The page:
I’m inspired by the life of John Adams, our country’s second president. This month we celebrate President’s Day and we focus on George Washington and Abraham Lincoln, but John Adams also has much to teach us, too. His story is one of giving to those who needed him, of serving those who called on him. Here’s the home in Quincy, Massachusetts where he was born and raised and began his career as a lawyer.
John Adams led our country during war, during its formative years, through criticism and conflict. He spent the prime of his career traveling back and forth to Philadelphia, then abroad in France and the Netherlands, then in the newly built capital in Washington, D.C. He was at the helm when America was so spanking new no one knew if it would survive. When he was not elected to a second term as president, he retired to this lovely home, Stonyfield Farm, about a mile from where he grew up.
Here’s what I find fascinating. This industrious, energetic man went from president of the United States to countryside farmer in the space of one bumpy carriage ride. How did he handle this drastic change?
“The only question remaining with me is what shall I do with myself,” Adams wrote in a letter soon after arriving at Stonyfield. He referred to himself as Farmer John. He expressed concern that, after the decades of total dedication to his role in assisting the birth of a nation, the stillness “may shake my old frame . . . . Something I must do, or ennui will rain upon me in buckets.”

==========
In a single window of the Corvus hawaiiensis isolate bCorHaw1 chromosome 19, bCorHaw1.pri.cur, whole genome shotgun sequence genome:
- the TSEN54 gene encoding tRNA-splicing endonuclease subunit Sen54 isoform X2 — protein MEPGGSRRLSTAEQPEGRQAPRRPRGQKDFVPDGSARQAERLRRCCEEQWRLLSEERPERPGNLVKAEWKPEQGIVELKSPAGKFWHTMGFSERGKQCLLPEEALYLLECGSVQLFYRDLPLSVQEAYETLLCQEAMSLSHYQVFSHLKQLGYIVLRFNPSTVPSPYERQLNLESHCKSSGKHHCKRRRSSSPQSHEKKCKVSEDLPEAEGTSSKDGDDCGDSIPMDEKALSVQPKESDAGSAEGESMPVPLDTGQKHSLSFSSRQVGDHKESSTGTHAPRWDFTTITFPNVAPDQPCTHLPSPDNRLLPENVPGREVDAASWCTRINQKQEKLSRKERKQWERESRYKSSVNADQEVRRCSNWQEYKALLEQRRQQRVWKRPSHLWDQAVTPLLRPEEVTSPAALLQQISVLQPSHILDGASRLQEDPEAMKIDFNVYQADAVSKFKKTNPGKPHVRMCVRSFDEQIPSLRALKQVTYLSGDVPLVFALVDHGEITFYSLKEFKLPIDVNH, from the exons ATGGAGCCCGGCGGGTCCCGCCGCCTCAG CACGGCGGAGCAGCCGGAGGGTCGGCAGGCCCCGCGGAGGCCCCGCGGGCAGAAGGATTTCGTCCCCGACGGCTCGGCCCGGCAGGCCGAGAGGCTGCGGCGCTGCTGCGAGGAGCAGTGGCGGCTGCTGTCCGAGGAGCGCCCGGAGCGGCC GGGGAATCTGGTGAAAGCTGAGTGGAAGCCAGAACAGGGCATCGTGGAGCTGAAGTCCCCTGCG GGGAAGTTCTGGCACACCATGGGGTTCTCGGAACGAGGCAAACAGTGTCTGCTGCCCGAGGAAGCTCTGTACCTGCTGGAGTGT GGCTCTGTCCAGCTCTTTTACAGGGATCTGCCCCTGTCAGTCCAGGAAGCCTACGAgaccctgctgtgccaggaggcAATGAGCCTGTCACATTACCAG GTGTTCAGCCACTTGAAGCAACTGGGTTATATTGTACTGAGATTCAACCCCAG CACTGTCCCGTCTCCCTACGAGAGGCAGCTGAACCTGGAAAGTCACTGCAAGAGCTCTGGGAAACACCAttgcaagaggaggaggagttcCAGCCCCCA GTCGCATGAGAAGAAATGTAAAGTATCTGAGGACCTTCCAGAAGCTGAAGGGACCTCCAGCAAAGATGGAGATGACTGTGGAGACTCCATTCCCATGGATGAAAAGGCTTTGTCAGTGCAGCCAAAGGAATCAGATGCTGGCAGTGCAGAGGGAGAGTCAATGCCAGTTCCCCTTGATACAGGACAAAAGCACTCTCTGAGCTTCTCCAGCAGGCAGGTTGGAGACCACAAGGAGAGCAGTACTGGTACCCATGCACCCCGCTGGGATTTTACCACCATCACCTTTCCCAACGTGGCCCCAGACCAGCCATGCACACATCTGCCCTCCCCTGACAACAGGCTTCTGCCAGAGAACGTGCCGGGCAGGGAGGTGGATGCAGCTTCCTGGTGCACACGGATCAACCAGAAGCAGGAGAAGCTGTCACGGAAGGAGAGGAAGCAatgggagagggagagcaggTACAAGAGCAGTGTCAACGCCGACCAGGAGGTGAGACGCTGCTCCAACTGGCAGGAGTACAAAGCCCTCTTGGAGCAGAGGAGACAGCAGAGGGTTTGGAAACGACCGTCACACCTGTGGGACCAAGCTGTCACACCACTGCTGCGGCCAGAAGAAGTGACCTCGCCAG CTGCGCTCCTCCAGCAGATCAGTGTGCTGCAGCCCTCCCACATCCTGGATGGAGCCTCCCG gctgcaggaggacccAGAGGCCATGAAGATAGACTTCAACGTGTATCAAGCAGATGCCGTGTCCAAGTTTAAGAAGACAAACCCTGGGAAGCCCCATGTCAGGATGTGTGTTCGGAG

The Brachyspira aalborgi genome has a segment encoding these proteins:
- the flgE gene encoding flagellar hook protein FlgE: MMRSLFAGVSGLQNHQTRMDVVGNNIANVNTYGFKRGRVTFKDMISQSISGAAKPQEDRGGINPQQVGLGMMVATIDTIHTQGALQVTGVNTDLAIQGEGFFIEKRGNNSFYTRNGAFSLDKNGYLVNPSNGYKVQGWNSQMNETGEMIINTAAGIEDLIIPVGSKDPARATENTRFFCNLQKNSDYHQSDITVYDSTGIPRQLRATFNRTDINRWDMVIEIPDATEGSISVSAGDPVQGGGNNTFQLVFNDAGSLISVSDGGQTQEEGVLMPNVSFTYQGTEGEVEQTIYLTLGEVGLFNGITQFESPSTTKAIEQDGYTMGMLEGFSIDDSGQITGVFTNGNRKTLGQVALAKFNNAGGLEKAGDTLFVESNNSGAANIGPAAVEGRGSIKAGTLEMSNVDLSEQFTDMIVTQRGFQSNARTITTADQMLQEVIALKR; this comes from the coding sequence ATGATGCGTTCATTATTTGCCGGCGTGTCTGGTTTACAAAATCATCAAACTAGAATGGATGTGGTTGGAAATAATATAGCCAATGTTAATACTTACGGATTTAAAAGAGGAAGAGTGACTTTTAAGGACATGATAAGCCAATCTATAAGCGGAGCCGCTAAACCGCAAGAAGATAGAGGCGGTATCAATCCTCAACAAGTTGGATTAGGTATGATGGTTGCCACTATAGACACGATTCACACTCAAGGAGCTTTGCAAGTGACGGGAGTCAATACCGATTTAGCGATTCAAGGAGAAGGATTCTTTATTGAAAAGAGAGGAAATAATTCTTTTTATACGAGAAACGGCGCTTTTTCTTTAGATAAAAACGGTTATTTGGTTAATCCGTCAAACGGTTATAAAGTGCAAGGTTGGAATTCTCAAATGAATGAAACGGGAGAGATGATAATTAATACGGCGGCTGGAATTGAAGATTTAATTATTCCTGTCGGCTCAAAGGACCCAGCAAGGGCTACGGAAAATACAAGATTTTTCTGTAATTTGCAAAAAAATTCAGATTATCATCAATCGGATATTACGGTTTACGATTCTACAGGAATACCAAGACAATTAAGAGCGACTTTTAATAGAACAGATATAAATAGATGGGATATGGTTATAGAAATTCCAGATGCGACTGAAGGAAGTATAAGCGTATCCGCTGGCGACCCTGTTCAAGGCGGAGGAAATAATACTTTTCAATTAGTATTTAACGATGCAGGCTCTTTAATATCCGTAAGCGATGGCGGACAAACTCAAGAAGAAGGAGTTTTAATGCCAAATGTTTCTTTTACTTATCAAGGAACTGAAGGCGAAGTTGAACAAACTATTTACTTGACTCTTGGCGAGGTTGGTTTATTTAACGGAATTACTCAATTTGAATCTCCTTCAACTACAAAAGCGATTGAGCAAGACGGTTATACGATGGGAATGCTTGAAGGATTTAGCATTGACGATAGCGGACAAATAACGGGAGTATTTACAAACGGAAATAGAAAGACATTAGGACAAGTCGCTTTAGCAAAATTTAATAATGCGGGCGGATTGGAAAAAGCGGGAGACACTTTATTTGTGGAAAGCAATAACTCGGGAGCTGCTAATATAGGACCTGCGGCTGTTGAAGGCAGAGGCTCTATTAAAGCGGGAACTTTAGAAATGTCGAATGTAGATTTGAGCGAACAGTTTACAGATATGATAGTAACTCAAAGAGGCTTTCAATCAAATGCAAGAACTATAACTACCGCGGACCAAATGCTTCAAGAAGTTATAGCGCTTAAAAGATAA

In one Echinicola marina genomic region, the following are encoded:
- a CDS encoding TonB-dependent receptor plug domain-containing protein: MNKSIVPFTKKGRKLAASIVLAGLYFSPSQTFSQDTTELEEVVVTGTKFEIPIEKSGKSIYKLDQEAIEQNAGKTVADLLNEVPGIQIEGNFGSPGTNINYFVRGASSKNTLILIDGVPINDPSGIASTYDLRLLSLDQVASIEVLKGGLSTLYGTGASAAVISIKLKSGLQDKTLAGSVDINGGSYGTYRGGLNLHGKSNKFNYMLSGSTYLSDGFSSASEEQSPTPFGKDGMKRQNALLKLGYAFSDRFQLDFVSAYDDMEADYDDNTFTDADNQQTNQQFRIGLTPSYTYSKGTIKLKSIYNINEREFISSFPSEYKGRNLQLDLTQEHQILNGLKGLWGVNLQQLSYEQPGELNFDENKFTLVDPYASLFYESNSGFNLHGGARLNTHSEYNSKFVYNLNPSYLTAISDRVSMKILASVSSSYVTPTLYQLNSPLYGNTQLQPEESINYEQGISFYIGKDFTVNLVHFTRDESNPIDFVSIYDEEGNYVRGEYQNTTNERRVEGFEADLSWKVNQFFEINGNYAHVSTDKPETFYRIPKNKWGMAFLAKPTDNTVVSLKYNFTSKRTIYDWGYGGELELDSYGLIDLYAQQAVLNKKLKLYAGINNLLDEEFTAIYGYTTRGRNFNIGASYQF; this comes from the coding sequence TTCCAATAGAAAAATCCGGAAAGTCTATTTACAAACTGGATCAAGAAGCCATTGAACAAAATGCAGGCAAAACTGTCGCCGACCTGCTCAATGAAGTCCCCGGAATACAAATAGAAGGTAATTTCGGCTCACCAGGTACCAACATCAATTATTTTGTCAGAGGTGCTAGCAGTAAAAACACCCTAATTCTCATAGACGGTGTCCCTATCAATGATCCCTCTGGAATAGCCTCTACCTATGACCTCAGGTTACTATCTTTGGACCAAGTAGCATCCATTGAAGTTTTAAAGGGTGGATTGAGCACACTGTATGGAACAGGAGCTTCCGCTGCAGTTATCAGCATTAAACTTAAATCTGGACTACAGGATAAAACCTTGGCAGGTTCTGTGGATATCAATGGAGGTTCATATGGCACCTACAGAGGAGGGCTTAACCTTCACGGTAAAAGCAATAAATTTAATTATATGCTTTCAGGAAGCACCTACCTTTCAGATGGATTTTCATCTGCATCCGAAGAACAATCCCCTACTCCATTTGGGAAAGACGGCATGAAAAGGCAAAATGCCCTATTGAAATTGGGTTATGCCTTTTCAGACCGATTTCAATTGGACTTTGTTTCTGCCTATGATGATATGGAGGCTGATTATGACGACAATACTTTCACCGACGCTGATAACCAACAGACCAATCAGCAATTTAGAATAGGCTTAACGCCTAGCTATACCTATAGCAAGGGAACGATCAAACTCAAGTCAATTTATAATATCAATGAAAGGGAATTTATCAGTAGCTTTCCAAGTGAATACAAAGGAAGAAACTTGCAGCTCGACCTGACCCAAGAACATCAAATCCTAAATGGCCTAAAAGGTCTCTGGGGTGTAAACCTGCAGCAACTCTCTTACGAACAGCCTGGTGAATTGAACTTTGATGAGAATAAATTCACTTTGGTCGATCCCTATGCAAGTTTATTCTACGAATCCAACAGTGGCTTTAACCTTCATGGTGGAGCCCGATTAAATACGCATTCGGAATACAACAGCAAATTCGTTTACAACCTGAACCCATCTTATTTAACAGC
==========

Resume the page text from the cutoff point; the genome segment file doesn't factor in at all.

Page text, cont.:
Battered by years of mean politics and an absent spouse, his wife Abigail Adams focused on the beauty and tranquility of farm life. One day, looking out on the garden, she contemplated the blooms and wrote, “Envy nips not their buds, calumny destroys not their fruits, nor does ingratitude tarnish their colors.”
In their later years, John and Abigail lost their only daughter to cancer. Adams wrote that death was no stranger, as he had lost children and grandchildren, but the pain of these losses did not diminish. Still, he approached life with fortitude. Abigail wrote to her son, John Quincy Adams, during this time of the good remaining, including “the life, health and cheerfulness of your father. Bowed down as he has been . . . he has not sunk under it.”
He endured loneliness, loss, rejection, illness, estrangement from friends, and the death of his children. Yet he enjoyed the blessings of love and accomplishment and of living on a peaceful farm that still stands.
“The phrase ‘Rejoice ever more’ shall never be out of my heart, memory, or mouth again as long as I live, if I can help it.” Words of John Adams worth emulating . . .
For more inspiration, I highly recommend David McCullough’s book, John Adams, and the superb miniseries based on the book.